The younger son said:
“I will arise and go to my father, and will say unto him, Father, I have sinned against heaven, and before thee,” (Luke 15:18)
“And am no more worthy to be called thy son: make me as one of thy hired servants.” (Luke 15:19)
The young son arose and went home to his father, and again we see the parallel to the Christian.
Instead of finding a father ready to judge and condemn him for his actions and decisions, he found that his father had been waiting for his return all along and was ready to rejoice at his homecoming.
“But the father said to his servants, Bring forth the best robe, and put it on him; and put a ring on his hand, and shoes on his feet:” (Luke 15:22)
“And bring hither the fatted calf, and kill it; and let us eat, and be merry:” (Luke 15:23)
“For this my son was dead, and is alive again; he was lost, and is found. And they began to be merry.” (Luke 15:24)
The Bible tells us that just like the father in the story, our Heavenly Father is not as concerned about our bad judgments and transgressions as He is about our repentance and restoration.
“For a just man falleth seven times, and riseth up again: but the wicked shall fall into mischief.” (Prov. 24:16)
“If we confess our sins, he is faithful and just to forgive us our sins, and to cleanse us from all unrighteousness.” (1John 1:9)
Up to this point in the story we see the wonderful message of sin, repentance, and forgiveness, but as we continue we begin to see the deeper message of spiritual maturity.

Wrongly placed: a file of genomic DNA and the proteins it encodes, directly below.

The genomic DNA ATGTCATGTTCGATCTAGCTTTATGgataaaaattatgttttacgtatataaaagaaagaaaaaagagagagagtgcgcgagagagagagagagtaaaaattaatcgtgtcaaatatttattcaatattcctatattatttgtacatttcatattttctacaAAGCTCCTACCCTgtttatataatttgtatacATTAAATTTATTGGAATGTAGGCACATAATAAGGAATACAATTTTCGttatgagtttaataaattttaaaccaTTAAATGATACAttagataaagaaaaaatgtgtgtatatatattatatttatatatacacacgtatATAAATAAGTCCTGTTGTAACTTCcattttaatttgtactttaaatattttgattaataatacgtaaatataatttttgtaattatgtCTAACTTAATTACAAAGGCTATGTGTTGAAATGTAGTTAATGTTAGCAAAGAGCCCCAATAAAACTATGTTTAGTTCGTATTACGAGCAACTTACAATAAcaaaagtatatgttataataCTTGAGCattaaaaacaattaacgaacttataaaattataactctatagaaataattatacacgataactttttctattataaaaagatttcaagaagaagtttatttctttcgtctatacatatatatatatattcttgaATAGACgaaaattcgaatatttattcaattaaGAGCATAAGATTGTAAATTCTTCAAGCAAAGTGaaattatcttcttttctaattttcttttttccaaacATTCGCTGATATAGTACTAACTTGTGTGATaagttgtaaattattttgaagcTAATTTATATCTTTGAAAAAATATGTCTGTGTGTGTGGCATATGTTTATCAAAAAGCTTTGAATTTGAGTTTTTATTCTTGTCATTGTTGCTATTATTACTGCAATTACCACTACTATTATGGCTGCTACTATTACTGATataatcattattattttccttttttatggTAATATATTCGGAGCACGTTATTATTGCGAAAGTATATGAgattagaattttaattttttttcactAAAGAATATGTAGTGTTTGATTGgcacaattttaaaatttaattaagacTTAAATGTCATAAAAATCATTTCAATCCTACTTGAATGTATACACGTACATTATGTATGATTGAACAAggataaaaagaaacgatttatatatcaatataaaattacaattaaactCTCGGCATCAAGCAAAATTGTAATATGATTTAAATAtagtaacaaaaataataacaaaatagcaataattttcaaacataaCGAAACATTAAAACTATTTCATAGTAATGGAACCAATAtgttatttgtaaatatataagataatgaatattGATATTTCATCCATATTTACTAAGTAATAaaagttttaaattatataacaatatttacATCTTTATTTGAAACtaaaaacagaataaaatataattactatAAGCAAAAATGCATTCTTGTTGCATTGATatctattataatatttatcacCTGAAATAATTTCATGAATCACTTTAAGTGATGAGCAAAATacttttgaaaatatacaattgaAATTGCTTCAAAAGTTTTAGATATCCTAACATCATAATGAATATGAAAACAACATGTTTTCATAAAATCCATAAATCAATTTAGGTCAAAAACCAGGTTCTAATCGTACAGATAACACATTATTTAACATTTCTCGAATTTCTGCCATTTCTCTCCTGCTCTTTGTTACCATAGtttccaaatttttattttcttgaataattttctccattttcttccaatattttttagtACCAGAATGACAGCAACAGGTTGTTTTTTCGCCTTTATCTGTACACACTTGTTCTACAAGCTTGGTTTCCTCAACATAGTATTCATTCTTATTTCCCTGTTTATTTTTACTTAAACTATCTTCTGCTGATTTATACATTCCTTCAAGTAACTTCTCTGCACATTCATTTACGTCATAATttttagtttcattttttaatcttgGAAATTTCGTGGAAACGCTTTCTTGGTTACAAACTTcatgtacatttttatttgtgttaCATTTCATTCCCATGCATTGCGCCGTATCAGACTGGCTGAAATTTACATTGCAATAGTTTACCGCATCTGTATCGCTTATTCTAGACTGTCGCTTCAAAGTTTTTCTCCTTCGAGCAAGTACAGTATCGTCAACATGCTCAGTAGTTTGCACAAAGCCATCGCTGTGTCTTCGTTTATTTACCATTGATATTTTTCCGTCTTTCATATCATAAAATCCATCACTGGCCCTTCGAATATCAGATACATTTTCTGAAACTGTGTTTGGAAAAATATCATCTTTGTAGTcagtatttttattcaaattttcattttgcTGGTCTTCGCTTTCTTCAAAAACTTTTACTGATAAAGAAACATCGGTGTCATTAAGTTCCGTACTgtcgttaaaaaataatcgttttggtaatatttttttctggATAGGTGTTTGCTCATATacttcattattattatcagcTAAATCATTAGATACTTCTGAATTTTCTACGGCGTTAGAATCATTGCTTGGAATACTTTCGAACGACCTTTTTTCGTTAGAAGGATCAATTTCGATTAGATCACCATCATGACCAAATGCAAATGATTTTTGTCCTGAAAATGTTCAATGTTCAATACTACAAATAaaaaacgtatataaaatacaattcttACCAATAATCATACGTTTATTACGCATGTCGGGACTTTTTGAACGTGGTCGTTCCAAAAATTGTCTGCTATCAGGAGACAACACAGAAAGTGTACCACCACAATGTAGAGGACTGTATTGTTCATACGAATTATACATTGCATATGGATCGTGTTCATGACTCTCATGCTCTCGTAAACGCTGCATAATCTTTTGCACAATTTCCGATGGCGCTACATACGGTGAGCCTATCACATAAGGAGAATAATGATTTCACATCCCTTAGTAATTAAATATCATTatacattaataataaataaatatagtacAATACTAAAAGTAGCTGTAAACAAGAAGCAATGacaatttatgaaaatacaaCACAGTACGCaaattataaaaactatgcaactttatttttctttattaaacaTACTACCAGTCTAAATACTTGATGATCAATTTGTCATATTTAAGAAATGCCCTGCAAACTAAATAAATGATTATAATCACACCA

“Now his elder son was in the field: and as he came and drew nigh to the house, he heard music and dancing.” (Luke 15:25)
“And he called one of the servants, and asked what these things meant.” (Luke 15:26)
“And he said unto him, Thy brother is come; and thy father hath killed the fatted calf, because he hath received him safe and sound.” (Luke 15:27)
“And he was angry, and would not go in: therefore came his father out, and intreated him.” (Luke 15:28)
“And he answering said to his father, Lo, these many years do I serve thee, neither transgressed I at any time thy commandment: and yet thou never gavest me a kid, that I might make merry with my friends:” (Luke 15:29)
“But as soon as this thy son was come, which hath devoured thy living with harlots, thou hast killed for him the fatted calf.” (Luke 15:30)
“And he said unto him, Son, thou art ever with me, and all that I have is thine.” (Luke 15:31)
The first step to becoming a spiritually mature son of God is in recognizing and acknowledging the current spiritual condition we are in.
“And he was angry, and would not go in… thou never gavest me a kid… But as soon as this thy son (Greek word hwee-os’ for mature son) was come… And he (the father) said unto him, Son (Greek word tek-non for little child) thou art ever with me…” (Luke 15:28-31)
Throughout the time that the younger son demanded his inheritance, wasted it with riotous living, joined himself to the heathen, and ended up in the pig sty, the original Greek Scriptures used the word hwee-os’ for mature son in reference to him.
No matter what mistakes the younger son had made, the father never changed his opinion of him. The father always considered him to be the same son that was worthy to receive his inheritance.
The only time the word for son changes to tek-non, meaning a little child, is when the father speaks to the elder son in the 31st verse of Luke.
It was not the outward sin, the transgression, the stumbling that revealed spiritual immaturity, but it was the hidden condition of the heart revealed by the jealous and hateful words of the elder son that caused the father to refer to him as a “little child”.